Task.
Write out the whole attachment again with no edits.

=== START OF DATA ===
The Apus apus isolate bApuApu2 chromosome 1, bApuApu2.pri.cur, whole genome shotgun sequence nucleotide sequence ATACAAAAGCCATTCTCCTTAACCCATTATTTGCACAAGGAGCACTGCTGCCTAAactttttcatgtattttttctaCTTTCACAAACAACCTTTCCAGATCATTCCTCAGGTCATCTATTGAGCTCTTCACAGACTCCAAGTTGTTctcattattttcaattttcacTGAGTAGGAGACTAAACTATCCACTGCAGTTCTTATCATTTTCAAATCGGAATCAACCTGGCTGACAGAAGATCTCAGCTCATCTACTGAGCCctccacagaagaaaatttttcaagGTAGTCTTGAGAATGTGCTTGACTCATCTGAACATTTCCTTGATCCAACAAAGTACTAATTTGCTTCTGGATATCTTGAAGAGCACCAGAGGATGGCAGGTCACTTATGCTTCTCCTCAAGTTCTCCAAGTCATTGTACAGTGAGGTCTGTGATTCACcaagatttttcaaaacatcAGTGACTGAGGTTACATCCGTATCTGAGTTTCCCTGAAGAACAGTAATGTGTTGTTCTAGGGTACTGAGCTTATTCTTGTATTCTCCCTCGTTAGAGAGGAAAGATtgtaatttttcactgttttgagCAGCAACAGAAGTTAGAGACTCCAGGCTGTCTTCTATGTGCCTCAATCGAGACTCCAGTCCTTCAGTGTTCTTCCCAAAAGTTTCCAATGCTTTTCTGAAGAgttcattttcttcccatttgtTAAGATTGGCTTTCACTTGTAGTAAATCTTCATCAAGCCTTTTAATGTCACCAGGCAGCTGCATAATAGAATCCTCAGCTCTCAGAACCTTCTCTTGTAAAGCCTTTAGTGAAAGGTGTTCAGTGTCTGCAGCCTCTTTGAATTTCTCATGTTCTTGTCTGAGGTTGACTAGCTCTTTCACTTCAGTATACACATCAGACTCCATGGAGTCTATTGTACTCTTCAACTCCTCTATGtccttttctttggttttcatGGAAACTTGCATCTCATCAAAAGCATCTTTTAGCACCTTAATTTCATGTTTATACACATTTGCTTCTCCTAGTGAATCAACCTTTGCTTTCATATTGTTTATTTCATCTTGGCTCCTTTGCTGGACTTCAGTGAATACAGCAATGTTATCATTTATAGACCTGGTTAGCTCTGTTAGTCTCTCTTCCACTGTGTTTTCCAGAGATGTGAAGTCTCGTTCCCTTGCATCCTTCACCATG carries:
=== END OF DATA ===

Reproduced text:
The Apus apus isolate bApuApu2 chromosome 1, bApuApu2.pri.cur, whole genome shotgun sequence nucleotide sequence ATACAAAAGCCATTCTCCTTAACCCATTATTTGCACAAGGAGCACTGCTGCCTAAactttttcatgtattttttctaCTTTCACAAACAACCTTTCCAGATCATTCCTCAGGTCATCTATTGAGCTCTTCACAGACTCCAAGTTGTTctcattattttcaattttcacTGAGTAGGAGACTAAACTATCCACTGCAGTTCTTATCATTTTCAAATCGGAATCAACCTGGCTGACAGAAGATCTCAGCTCATCTACTGAGCCctccacagaagaaaatttttcaagGTAGTCTTGAGAATGTGCTTGACTCATCTGAACATTTCCTTGATCCAACAAAGTACTAATTTGCTTCTGGATATCTTGAAGAGCACCAGAGGATGGCAGGTCACTTATGCTTCTCCTCAAGTTCTCCAAGTCATTGTACAGTGAGGTCTGTGATTCACcaagatttttcaaaacatcAGTGACTGAGGTTACATCCGTATCTGAGTTTCCCTGAAGAACAGTAATGTGTTGTTCTAGGGTACTGAGCTTATTCTTGTATTCTCCCTCGTTAGAGAGGAAAGATtgtaatttttcactgttttgagCAGCAACAGAAGTTAGAGACTCCAGGCTGTCTTCTATGTGCCTCAATCGAGACTCCAGTCCTTCAGTGTTCTTCCCAAAAGTTTCCAATGCTTTTCTGAAGAgttcattttcttcccatttgtTAAGATTGGCTTTCACTTGTAGTAAATCTTCATCAAGCCTTTTAATGTCACCAGGCAGCTGCATAATAGAATCCTCAGCTCTCAGAACCTTCTCTTGTAAAGCCTTTAGTGAAAGGTGTTCAGTGTCTGCAGCCTCTTTGAATTTCTCATGTTCTTGTCTGAGGTTGACTAGCTCTTTCACTTCAGTATACACATCAGACTCCATGGAGTCTATTGTACTCTTCAACTCCTCTATGtccttttctttggttttcatGGAAACTTGCATCTCATCAAAAGCATCTTTTAGCACCTTAATTTCATGTTTATACACATTTGCTTCTCCTAGTGAATCAACCTTTGCTTTCATATTGTTTATTTCATCTTGGCTCCTTTGCTGGACTTCAGTGAATACAGCAATGTTATCATTTATAGACCTGGTTAGCTCTGTTAGTCTCTCTTCCACTGTGTTTTCCAGAGATGTGAAGTCTCGTTCCCTTGCATCCTTCACCATG carries: